11 Days to go

 

Part of Chapter 9 of Your Guide to a Healthy Ramadan https://www.modestnutrition.com/product/ramadan-guide/

In the last few days we talked about the portions of your meats, grains and fruits, when we reduce the portions of these, it is important to increase the portion of vegetables. Vegetables naturally have fibre, which helps slows digestion and also many protective nutrients. Prophet (PBUH), use to like vegetables – especially mushrooms, pumpkin or squash. It is narrated in “Kanzul Ubaad” that the angles visit the tablecloth which has vegetables on it.

 

How much? Aim for 3 to 5 servings of non-starchy vegetables a day. 1 serving is ½ a cup of cooked vegetables or 1 cup of raw vegetables. It is also recommended to get 1 green (leafy) and 1 orange every day because each colour gives a unique nutrient to our body’s functions and help in preventing certain diseases.

Eating more vegetables can lower blood pressure and decrease the risk of developing hypertension. Vegetables from the cruciferous and allium class of vegetables are shown to protect against cancers of the mouth, larynx, pharynx, esophagus and stomach.

  • Cruciferous vegetables: cabbage, cauliflower, broccoli, kale, arugula, Brussels sprouts, Bok choy
  • Allium vegetables: garlic, onions, shallots, leek, chives, scallions

 

Are all vegetables healthy?

When we talk about vegetables, we are talking about non-starchy ones. There are some vegetables that are starchy, or fatty.

  • Starchy Vegetables are potatoes, corn, peas, pumpkins, parsnips, squash, yams and sweet potatoes. Although these are also good for you, do not count them towards your daily vegetable servings. Because they have a lot of starchy these should be portioned with the grains in your diet.
  • Fatty Vegetables include avocado and olives –these contain a lot of fat (healthy fat) so the amount should be limited and be counted towards your fat intake and not vegetables.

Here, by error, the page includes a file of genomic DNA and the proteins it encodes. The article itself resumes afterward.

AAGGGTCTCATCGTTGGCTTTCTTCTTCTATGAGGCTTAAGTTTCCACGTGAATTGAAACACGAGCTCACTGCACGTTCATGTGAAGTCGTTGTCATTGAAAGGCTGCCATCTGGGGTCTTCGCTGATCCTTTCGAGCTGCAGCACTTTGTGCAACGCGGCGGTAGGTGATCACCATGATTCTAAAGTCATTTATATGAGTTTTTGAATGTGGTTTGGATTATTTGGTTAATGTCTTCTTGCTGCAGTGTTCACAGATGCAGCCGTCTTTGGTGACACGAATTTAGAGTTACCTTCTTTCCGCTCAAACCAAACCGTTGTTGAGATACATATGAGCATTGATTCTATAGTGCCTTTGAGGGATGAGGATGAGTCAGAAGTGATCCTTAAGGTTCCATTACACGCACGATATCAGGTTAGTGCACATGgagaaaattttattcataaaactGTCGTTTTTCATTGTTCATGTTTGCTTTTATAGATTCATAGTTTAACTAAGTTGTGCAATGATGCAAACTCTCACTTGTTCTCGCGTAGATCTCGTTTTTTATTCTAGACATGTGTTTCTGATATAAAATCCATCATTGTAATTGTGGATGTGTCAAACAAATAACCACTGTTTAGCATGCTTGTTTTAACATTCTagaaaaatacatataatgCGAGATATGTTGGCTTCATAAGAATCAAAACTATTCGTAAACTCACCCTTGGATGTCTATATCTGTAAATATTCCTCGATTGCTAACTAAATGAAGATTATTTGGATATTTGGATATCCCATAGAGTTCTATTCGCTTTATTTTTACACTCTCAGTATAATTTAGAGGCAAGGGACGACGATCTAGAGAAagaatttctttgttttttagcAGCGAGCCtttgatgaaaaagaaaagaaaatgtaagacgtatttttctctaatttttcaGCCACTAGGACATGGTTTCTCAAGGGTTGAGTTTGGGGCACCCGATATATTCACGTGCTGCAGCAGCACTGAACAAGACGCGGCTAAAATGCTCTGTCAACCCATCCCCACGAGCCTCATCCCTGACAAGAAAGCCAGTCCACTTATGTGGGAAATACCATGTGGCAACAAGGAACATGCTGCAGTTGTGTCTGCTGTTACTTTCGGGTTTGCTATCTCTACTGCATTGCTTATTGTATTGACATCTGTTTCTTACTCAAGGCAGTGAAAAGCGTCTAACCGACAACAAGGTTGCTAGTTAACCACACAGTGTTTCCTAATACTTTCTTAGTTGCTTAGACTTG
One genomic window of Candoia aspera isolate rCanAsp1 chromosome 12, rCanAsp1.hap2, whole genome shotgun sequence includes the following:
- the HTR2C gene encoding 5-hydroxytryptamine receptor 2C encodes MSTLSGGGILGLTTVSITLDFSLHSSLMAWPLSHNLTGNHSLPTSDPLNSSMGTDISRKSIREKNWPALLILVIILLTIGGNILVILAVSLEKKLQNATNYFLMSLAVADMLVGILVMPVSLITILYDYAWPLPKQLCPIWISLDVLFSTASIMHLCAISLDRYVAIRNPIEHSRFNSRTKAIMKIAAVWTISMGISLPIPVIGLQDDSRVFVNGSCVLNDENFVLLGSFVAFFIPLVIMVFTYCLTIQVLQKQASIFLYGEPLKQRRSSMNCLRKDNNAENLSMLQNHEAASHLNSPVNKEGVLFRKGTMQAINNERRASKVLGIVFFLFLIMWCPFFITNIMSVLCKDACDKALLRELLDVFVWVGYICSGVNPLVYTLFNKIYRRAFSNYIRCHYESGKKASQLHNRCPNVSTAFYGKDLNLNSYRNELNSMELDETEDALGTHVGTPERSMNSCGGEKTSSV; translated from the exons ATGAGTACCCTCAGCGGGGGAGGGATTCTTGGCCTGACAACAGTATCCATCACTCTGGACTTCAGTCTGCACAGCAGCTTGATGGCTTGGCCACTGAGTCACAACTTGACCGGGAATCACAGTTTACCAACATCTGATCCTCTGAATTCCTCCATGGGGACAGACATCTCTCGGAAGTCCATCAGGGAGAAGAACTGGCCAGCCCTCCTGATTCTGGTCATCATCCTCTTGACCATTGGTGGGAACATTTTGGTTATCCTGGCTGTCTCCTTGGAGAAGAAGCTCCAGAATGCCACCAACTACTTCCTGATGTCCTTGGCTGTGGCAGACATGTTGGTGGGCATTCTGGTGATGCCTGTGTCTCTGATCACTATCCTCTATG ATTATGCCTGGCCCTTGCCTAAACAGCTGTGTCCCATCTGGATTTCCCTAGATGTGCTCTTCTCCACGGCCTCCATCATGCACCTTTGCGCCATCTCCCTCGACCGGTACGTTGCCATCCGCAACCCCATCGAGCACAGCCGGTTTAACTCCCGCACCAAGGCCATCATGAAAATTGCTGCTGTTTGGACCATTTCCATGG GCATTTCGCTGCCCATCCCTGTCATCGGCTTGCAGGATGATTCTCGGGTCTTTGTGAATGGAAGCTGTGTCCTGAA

Ways to get more:

  • Substitute some spinach, onions, or mushrooms for one of the eggs or half of the cheese in your morning omelet. The vegetables will add volume and flavor to the dish with fewer calories than the egg or cheese.
  • Substitute vegetables such as lettuce, tomatoes, cucumbers, or onions for 2 ounces of the cheese and 2 ounces of the meat in your sandwich, wrap, or burrito. The new version will fill you up with fewer calories than the original.
  • Add a cup of chopped vegetables, such as broccoli, carrots, beans, or red peppers, in place of 2 ounces of the meat or 1 cup of noodles in your favorite broth-based soup. The vegetables will help fill you up, so you won’t miss those extra calories.
  • Add in 1 cup of chopped vegetables such as broccoli, tomatoes, squash, onions, or peppers, while removing 1 cup of the rice or pasta in your favorite dish. The dish with the vegetables will be just as satisfying but have fewer calories than the same amount of the original version.
  • Take a good look at your dinner plate. Vegetables, fruit, and whole grains should take up the largest portion of your plate. If they do not, replace some of the meat, cheese, white pasta, or rice with legumes, steamed broccoli, asparagus, greens, or another favorite vegetable. This will reduce the total calories in your meal without reducing the amount of food you eat.

 

 

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